John B. Goodman
|Died||30 June 1991 89) (aged|
John B. Goodman (August 15, 1901 – June 30, 1991) was an American art director. He won an Oscar and was nominated for three more in the category Best Art Direction. He worked on 208 films between 1934 and 1968, including It's a Gift (1934) starring W. C. Fields. Goodman was a known bibliophile as well, with particular interests in American maritime history, early sailing ships, the American West, California, and the Gold Rush. These personal interests complemented his professional work, enabling Goodman to craft historically accurate sets.
Goodman won an Academy Awards for Best Art Direction and was nominated for three more:
James Francis Ivory is an American film director, producer, and screenwriter. For many years he worked extensively with Indian-born film producer Ismail Merchant, his domestic as well as professional partner, and with screenwriter Ruth Prawer Jhabvala. All three were principals in Merchant Ivory Productions, whose films have won seven Academy Awards; Ivory himself has been nominated for four Oscars, winning one.
Hans Dreier was a German motion picture art director. He was Paramount Pictures' supervising art director from 1927 until his retirement in 1950, when he was succeeded by Hal Pereira.
Austin Cedric Gibbons was an Irish-American art director and production designer for the film industry. He also made a significant contribution to motion picture theater architecture from the 1930s to 1950s. Gibbons designed the Oscar statuette in 1928, but tasked the sculpting to George Stanley, a Los Angeles artist. He was nominated 39 times for the Academy Award for Best Production Design and won the Oscar 11 times, both of which are records.
Hal Pereira was an American art director, production designer, and occasional architect.
Daniel J. Bloomberg was an Academy Award-winning audio engineer. Bloomberg's first Hollywood credit was in 1934, his last his Oscar-nominated work on John Ford’s The Quiet Man 18 years later. In the intervening time, he worked on several films in the Dick Tracy and Zorro series.
Eric John Bryan Pratt, known professionally as John Bryan, was a British art director and film producer.
Richard Day was a Canadian art director in the film industry. He won seven Academy Awards and was nominated for a further 13 in the category of Best Art Direction. He worked on 265 films between 1923 and 1970. He was born in Victoria, British Columbia, Canada and died in Hollywood, California.
William S. Darling was a Hungarian-born art director who was prominent in Hollywood during the 1920s and 30s. Darling received six Academy Award nominations, winning three times. He was inducted into the American Art Directors Guild (ADG) Hall of Fame in 2012. According to the ADG, Darling was one of the "most influential designers in the early days of Hollywood's Golden Age."
Wiard Boppo "Bill" Ihnen was an American art director. He was active from 1919 to 1960 and won Academy Awards for Best Art Direction for Wilson (1944) and Blood on the Sun (1945). He was married to Edith Head.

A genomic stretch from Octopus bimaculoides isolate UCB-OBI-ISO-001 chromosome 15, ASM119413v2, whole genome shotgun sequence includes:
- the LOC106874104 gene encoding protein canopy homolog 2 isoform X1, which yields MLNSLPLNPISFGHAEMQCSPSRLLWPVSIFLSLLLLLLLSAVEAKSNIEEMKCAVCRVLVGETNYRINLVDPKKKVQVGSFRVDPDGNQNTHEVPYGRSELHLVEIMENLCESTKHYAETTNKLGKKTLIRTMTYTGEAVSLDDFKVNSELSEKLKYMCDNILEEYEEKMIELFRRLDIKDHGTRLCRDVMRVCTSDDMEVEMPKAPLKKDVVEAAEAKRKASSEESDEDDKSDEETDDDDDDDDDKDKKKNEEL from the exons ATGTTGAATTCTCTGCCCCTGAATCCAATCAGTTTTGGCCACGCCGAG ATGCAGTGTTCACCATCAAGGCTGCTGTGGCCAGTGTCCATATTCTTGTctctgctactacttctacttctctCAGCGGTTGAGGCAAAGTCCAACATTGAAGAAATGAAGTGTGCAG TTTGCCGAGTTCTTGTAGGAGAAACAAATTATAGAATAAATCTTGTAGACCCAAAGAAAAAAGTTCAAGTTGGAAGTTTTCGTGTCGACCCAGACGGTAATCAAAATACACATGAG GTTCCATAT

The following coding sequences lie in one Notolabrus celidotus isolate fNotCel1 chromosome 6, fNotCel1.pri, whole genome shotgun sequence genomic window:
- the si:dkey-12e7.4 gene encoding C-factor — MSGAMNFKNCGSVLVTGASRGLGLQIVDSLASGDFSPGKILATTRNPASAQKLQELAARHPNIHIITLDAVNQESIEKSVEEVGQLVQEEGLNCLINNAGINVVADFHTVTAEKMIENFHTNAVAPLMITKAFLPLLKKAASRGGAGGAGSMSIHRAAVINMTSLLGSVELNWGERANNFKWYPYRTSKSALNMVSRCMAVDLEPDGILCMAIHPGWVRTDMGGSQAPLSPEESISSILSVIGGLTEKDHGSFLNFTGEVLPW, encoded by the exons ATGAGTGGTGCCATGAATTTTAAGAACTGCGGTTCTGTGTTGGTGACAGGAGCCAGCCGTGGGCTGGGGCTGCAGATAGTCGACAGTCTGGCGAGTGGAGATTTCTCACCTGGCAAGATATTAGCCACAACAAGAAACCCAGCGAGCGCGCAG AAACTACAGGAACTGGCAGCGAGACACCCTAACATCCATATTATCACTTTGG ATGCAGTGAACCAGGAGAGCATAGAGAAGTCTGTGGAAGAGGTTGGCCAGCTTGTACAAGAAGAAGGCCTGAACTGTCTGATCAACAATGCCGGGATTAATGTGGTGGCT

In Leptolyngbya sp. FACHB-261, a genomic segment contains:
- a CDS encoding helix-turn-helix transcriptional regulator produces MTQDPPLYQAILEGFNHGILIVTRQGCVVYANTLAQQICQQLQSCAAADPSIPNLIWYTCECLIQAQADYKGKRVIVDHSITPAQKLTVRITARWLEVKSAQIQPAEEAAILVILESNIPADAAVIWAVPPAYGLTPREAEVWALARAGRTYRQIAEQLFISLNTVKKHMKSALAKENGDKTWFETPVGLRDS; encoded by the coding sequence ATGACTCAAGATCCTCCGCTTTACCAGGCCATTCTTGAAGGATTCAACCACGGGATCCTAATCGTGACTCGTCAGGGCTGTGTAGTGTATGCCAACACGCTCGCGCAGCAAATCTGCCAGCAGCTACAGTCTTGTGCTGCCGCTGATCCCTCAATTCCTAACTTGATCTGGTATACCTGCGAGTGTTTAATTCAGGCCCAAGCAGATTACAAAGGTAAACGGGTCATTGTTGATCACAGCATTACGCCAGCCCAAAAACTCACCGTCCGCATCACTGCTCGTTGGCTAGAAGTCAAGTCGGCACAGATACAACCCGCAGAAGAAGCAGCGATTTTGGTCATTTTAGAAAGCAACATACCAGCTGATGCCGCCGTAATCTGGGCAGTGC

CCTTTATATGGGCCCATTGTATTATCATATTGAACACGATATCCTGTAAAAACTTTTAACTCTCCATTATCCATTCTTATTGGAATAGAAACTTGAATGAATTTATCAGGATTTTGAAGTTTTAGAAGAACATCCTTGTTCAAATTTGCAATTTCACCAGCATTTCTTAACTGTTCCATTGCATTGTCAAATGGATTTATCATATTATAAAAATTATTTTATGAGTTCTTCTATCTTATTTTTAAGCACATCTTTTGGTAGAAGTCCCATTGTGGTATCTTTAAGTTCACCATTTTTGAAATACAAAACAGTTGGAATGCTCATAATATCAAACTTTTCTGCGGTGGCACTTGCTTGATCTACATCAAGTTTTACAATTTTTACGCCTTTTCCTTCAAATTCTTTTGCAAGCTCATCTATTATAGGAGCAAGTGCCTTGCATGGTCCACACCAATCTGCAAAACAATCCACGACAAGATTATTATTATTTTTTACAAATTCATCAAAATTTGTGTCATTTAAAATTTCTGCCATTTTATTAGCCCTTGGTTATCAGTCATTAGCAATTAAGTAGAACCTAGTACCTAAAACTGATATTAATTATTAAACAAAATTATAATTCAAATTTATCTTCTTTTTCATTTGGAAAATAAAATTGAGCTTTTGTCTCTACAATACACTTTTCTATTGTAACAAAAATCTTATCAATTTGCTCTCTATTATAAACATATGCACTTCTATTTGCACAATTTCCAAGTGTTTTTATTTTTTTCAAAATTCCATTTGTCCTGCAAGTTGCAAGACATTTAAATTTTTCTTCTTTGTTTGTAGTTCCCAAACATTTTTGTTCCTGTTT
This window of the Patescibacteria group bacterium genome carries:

Carl Jules Weyl was a German art director. He won an Oscar in the category Best Art Direction for the film The Adventures of Robin Hood. He was also nominated in the same category for the film Mission to Moscow.
A. Roland Fields was an American art director. He won an Academy Award and was nominated for another two in the category Best Art Direction. He worked on 39 films between 1942 and 1951.
Darrell Silvera was an American set decorator. He was nominated for seven Academy Awards in the category Best Art Direction. He worked on 356 films between 1934 and 1978.
Julia Heron was an American set decorator. She won an Academy Award and was nominated for four more in the category Best Art Direction. She worked on more than 100 films between 1930 and 1968.
Raoul Pene Du Bois was an American costume designer and scenic designer for the stage and film. He was nominated for two Academy Awards in the category Best Art Direction.
Ira S. Webb was an American film producer, set decorator, screenwriter, art director and film director. He won an Academy Award and was nominated for two more in the category Best Art Direction. He was the brother of "B"-film producer and director Harry S. Webb.
Ernst Fegté was a German art director. He was active in the American cinema from the 1920s to the 1970s, he was the art director or production designer on more than 75 feature films. He worked at Paramount Studios at the height of his career and won an Academy Award for Best Art Direction for Frenchman's Creek (1944). He was also nominated in the same category for three other films: Five Graves to Cairo (1943), The Princess and the Pirate (1944), and Destination Moon (1950). He also worked in television in the 1950s and was nominated for an Emmy Award in 1956 for his work on the series, Medic.
Victor A. Gangelin was an American feature film and television set decorator. He won an Oscar for Best Art Direction-Set Decoration, Color for West Side Story (1961). Gangelin was also nominated for another Oscar for Best Art Direction-Interior Direction, Black-and-White for Since You Went Away (1944).
Frank E. Hughes was an American set decorator. He won an Academy Award and was nominated for another in the category Best Art Direction.
Angelo P. Graham (1932-2017) was an American art director. He won an Oscar and was nominated for three more in the category Best Art Direction. He worked on nearly 30 films during his 30-year career.
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